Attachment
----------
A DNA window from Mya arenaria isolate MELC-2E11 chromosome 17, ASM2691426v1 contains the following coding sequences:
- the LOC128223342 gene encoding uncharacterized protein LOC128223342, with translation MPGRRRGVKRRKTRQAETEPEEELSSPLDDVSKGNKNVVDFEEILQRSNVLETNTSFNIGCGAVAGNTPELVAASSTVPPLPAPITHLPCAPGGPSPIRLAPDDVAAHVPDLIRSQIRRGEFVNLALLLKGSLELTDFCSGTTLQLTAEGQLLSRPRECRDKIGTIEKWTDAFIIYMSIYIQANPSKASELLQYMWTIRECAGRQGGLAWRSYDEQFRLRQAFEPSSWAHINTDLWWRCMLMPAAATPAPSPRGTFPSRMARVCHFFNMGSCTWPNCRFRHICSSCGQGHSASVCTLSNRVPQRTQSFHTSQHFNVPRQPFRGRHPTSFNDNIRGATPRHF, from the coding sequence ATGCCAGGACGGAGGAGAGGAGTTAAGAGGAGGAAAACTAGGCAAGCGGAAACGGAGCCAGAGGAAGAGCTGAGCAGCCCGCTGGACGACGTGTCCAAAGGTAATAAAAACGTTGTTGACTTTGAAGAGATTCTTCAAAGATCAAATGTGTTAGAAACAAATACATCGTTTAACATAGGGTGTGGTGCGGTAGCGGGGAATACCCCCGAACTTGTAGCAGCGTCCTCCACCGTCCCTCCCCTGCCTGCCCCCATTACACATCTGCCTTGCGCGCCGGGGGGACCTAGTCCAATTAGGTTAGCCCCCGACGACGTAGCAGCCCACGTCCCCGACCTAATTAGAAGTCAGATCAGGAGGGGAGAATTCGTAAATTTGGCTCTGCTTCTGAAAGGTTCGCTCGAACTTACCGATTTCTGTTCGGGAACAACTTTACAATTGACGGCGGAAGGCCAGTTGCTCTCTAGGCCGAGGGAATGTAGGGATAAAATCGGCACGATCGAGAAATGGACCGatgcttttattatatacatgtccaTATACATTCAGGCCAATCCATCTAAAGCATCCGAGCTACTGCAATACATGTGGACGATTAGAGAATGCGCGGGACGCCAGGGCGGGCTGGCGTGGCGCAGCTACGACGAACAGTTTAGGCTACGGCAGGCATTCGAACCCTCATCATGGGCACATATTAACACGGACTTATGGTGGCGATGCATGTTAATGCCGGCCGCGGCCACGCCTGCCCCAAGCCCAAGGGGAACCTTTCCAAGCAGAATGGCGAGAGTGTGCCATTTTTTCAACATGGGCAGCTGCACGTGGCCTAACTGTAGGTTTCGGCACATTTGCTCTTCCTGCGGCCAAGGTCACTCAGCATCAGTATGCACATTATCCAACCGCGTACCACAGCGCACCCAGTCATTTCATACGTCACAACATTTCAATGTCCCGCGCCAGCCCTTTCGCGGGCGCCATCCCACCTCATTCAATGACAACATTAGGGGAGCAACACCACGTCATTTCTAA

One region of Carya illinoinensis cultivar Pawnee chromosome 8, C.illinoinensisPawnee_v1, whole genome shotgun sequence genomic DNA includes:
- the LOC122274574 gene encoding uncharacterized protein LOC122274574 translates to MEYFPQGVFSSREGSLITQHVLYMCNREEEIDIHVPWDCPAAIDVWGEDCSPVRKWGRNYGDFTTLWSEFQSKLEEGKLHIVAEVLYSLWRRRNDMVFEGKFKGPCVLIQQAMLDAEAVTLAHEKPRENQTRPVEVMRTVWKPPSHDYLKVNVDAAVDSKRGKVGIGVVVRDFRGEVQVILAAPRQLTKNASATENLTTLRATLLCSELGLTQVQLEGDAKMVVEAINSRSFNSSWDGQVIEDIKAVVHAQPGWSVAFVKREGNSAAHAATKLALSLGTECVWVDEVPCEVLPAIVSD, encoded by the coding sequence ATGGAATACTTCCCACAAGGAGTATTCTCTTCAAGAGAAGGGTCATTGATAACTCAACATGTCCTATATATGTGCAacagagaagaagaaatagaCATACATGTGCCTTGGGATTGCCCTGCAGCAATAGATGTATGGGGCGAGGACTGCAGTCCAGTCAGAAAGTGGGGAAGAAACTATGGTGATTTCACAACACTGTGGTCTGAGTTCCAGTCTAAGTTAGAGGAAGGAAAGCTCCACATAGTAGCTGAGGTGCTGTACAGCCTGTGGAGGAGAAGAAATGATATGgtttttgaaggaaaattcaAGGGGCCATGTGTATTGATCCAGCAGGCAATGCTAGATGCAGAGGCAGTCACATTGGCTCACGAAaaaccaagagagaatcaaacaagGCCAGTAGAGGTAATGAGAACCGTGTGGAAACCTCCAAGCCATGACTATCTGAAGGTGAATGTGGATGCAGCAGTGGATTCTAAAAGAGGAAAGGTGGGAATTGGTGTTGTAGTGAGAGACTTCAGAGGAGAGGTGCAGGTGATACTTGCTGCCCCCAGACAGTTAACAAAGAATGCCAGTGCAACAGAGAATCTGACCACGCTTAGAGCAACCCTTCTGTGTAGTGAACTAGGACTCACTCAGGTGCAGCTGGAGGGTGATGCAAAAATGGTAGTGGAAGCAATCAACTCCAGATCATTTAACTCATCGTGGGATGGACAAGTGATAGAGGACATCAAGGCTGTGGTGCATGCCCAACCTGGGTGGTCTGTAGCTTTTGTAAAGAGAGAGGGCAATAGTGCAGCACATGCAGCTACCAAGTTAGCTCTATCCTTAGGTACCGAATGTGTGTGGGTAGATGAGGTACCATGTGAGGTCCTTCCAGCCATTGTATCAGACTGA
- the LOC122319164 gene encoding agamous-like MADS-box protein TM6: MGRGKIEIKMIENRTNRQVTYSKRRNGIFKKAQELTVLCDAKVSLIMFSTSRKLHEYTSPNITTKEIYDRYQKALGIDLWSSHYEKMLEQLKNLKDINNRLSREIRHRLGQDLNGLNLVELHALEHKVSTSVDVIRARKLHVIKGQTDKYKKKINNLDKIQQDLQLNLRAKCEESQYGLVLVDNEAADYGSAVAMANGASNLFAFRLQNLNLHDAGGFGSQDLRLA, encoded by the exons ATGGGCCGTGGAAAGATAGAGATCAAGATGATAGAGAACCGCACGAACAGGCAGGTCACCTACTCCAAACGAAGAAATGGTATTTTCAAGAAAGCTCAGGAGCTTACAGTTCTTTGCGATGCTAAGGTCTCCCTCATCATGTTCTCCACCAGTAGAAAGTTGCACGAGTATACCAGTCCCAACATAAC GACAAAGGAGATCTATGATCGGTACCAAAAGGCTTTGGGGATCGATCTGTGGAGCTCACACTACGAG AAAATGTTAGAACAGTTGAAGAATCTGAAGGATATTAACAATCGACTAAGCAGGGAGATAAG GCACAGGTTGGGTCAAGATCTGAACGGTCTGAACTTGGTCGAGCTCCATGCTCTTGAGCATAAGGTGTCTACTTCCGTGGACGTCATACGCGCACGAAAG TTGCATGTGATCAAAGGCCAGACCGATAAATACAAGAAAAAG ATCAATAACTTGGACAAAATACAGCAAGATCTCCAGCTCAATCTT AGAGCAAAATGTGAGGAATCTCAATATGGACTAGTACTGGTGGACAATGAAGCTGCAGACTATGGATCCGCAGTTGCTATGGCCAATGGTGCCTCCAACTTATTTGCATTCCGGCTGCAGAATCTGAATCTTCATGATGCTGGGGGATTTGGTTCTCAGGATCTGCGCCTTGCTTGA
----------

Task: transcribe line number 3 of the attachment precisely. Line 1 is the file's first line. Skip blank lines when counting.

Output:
One region of Carya illinoinensis cultivar Pawnee chromosome 8, C.illinoinensisPawnee_v1, whole genome shotgun sequence genomic DNA includes: